I propose to take Questions Nos. 436, 442, 458 and 481 together.
I am acutely aware of the issues faced by many schools in respect of teacher allocations and class sizes. Primary schools are currently provided with class teachers on the basis of one teacher for every 26 pupils which is at its historically lowest level. Under the Programme for Government there is a commitment to seek to make further progress in reducing the pupil teacher ratios in primary schools and it is my intention to make progress on this in future budgets.
Since 2017, 1700 additional leadership posts have been invested in our primary schools which has led to 1 in 3 teachers now holding promoted positions. The Department has committed to revising the allocation of Posts of Responsibility to take into account retirements during the school year. This ensures that the current level of Posts of Responsibility are maintained in the school system.
The main capitation grant used for general running costs of schools has also increased in each of the last two budgets. I understand the need for improved capitation funding and I am pleased the combined increases given in Budgets 2019 and 2020 mean that circa 40% restoration has been achieved.
The financial package approved by Government to support schools recognises that COVID-19 poses significant challenges. The Government published the Roadmap for the Full Return to School, along with details of a financial package of over €375 million to support the implementation of the measures in the roadmap which included €10.2m in additional funding to support Principals and Deputy Principals who also undertake teaching duties in primary schools. This funding will provide each teaching principal with one release day per week, and release days for Deputy Principals in those schools that have an existing administrative principal.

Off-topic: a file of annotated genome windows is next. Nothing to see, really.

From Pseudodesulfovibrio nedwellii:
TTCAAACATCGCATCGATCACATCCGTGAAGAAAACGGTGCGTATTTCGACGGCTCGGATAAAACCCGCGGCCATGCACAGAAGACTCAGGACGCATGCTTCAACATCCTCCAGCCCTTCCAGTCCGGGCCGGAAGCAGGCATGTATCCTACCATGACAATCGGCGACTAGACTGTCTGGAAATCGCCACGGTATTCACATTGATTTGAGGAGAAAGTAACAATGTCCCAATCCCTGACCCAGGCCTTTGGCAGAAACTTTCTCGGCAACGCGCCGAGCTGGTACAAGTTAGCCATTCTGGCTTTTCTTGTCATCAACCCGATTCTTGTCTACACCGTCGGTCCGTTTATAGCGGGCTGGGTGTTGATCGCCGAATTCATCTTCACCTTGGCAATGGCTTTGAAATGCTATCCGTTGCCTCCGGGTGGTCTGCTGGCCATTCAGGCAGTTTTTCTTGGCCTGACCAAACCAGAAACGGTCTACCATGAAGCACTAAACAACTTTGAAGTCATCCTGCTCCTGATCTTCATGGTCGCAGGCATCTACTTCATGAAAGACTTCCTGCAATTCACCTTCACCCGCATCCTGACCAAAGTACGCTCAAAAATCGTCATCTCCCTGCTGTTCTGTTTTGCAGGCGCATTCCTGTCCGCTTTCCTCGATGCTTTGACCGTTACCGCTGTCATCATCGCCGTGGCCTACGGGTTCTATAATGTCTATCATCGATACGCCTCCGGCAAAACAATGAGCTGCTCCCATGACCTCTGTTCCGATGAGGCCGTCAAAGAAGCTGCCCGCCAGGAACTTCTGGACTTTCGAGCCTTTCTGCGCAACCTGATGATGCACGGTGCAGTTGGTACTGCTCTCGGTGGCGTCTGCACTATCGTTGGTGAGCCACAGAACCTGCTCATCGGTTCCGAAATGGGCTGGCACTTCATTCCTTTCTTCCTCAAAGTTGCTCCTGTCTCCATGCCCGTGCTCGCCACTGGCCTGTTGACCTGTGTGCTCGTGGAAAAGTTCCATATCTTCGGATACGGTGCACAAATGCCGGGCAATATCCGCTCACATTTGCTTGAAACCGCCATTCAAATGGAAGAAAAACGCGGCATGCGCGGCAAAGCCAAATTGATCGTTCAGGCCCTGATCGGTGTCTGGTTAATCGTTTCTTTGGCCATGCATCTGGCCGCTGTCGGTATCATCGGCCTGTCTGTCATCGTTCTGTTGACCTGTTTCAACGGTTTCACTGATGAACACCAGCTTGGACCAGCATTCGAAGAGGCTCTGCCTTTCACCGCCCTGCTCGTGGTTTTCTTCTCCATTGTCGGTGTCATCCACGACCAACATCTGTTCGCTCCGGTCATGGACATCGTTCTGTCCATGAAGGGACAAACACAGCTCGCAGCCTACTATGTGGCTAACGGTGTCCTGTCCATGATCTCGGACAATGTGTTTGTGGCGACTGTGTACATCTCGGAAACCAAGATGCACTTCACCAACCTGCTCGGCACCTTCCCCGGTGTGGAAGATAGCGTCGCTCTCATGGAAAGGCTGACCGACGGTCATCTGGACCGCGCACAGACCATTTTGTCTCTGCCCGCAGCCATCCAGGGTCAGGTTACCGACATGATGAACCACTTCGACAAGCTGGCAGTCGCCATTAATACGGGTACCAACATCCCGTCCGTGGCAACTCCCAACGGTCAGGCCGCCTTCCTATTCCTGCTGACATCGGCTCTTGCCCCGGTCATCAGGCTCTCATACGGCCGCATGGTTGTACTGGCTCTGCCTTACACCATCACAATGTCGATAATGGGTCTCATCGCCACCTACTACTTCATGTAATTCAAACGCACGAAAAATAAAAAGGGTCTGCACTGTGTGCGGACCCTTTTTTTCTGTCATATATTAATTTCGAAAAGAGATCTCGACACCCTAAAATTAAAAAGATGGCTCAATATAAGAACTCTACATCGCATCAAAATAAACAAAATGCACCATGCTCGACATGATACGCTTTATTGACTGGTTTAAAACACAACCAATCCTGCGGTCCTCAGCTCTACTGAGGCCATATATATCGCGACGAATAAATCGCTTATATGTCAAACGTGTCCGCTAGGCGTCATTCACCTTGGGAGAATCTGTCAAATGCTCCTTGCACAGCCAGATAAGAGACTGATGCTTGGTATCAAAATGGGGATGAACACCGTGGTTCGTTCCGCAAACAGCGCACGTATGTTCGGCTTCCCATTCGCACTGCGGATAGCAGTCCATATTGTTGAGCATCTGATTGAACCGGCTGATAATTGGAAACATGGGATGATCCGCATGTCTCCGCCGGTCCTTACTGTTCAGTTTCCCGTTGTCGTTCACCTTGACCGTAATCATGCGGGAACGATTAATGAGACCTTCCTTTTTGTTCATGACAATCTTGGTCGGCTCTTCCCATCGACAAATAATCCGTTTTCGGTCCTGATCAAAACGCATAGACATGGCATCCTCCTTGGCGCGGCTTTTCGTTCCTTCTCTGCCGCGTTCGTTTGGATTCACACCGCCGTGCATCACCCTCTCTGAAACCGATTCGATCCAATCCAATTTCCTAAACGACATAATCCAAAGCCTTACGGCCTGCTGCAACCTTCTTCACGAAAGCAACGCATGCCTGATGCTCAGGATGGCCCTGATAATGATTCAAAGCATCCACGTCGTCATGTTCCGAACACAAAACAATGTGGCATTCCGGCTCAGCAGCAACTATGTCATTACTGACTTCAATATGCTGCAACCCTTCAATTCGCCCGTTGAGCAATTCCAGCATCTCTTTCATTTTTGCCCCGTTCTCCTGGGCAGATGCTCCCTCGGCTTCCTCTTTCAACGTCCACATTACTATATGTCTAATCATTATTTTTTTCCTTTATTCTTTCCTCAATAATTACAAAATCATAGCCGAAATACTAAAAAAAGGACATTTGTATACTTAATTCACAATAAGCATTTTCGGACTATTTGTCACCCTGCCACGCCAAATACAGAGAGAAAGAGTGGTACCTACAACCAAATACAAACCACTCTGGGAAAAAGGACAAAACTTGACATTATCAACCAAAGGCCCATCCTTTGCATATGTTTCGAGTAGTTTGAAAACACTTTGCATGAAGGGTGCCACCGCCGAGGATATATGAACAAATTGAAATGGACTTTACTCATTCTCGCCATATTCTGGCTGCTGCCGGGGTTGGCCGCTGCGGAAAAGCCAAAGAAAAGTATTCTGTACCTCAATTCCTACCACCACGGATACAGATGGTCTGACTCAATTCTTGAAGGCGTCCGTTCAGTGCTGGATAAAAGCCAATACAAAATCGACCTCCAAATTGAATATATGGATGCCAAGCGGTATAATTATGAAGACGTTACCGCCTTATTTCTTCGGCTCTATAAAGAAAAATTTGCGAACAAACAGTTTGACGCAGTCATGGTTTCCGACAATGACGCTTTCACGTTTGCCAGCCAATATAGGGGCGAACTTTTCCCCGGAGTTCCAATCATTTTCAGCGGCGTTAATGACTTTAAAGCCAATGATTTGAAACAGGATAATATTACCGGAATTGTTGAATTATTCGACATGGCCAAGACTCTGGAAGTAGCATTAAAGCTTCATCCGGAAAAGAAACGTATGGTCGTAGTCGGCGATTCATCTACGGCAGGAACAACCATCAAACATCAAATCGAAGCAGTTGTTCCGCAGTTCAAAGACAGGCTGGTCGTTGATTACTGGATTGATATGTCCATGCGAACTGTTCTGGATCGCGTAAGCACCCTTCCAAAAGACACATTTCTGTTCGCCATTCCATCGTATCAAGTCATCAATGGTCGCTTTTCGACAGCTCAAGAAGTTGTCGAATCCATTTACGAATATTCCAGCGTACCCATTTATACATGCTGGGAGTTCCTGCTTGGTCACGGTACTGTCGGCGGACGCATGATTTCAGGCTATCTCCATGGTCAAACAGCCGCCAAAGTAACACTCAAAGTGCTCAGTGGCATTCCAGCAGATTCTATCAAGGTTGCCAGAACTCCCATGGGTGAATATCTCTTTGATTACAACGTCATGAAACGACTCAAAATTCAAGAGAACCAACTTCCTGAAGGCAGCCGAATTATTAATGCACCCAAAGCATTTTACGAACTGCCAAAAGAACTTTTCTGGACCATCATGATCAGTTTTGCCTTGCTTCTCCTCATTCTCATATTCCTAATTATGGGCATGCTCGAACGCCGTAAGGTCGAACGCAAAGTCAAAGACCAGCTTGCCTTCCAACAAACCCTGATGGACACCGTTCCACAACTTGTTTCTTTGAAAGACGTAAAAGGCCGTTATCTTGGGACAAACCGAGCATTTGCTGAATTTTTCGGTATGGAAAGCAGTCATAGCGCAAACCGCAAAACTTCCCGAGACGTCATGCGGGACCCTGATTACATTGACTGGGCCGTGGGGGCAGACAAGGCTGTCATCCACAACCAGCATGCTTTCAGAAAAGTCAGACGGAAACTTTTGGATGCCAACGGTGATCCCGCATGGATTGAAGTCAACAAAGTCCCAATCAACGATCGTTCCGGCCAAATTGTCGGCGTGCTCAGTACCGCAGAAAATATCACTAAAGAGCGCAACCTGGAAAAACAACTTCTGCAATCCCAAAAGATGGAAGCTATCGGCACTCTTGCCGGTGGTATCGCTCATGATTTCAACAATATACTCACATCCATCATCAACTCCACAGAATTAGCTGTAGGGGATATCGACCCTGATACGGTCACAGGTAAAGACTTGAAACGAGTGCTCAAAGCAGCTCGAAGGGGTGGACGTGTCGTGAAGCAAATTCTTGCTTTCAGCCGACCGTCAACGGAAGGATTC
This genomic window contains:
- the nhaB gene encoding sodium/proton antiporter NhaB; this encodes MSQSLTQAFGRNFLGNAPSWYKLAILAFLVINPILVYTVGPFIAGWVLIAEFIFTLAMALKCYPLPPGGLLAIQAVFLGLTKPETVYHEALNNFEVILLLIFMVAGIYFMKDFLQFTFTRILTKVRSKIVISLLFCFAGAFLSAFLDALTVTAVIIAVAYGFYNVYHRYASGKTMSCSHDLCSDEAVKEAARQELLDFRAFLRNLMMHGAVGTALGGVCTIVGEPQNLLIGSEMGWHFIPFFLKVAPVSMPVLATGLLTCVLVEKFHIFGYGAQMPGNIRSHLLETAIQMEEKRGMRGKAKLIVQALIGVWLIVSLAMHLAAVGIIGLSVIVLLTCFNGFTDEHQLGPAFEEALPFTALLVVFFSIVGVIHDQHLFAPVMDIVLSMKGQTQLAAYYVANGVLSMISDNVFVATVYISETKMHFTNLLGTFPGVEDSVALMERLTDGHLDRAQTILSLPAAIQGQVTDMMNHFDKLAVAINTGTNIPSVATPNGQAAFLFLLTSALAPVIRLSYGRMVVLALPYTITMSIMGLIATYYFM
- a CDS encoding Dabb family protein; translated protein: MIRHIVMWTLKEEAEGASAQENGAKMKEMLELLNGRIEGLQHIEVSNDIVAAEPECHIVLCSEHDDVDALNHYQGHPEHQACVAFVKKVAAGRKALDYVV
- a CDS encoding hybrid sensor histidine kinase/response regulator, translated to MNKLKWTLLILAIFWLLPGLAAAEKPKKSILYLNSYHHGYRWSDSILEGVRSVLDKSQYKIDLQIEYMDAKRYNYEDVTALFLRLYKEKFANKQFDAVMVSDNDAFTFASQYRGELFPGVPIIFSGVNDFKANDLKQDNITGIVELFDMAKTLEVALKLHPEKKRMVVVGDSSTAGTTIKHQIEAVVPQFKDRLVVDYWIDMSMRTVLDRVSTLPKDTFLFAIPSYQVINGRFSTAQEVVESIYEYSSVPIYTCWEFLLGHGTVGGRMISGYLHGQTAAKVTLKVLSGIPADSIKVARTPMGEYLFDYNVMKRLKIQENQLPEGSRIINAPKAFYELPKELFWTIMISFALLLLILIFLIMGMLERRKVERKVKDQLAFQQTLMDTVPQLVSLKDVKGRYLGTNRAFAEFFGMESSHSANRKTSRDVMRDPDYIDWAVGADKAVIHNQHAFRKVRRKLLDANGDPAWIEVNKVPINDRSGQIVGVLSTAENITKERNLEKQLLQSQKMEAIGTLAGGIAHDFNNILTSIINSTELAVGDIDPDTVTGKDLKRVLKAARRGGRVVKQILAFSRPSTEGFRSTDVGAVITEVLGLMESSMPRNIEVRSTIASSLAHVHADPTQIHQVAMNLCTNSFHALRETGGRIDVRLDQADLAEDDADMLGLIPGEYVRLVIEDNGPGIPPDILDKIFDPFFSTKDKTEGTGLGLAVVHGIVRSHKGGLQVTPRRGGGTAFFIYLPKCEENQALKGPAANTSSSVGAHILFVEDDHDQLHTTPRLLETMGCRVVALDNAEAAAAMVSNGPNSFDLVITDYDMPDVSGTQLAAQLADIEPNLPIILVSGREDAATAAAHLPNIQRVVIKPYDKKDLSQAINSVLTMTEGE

The public service agreements have allowed a programme of pay restoration for public servants to start. The starting salary for a new entrant teacher in 2012 was €30,702. As a result of the programme of pay restoration, the starting salary of a teacher is now €36,953 and from 1 October 2020 onwards will be €37,692. Section 11 of the Public Service Pay and Pensions Act 2017 provides that “the Minister [for Public Expenditure and Reform] shall, within three months of the passing of this Act, prepare and lay before the Oireachtas a report on the cost of and a plan in dealing with pay equalisation for new entrants to the public service. The report laid before the Oireachtas on foot of this provision by the Minister for Public Expenditure and Reform assesses the cost of a further change which would provide a two scale point adjustment to new entrants recruited since 2011. The total cost of such an adjustment across the public sector is of the order of €200 million, of which Education accounts for €83 million. The report also acknowledges that, during the financial crisis, there were policy changes which affected remuneration in different occupations across the public sector (including education).
The matter of new entrant pay is a cross sectoral issue, not just an issue for the education sector alone. The Government supports the gradual, negotiated repeal of the FEMPI legislation, having due regard to the priority to improve public services and in recognition of the essential role played by public servants. On 24 September 2018, an agreement was reached between the Government and the public services committee of ICTU in respect of new entrant pay. This agreement is benefitting 16,000 teachers and nearly 5,000 SNAs within the education sector. The deal provides for a series of incremental jumps for new entrants. In accordance with the Public Service Stability Agreement, the Principal’s allowance was increased to its pre-FEMPI rate with effect from 1 October 2020.
I am fully aware that the teacher unions have outstanding issues of concern following the September 2018 agreement. These outstanding matters will be given full consideration in the context of the next round of pay talks. Regarding the competing demands for the next Budget, I must have regard to the level of resources which will be available to my Department, in the context of the continuing need for the Government to prudently manage the economy and the public finances and have regard to risks, including those associated with the COVID pandemic and Brexit.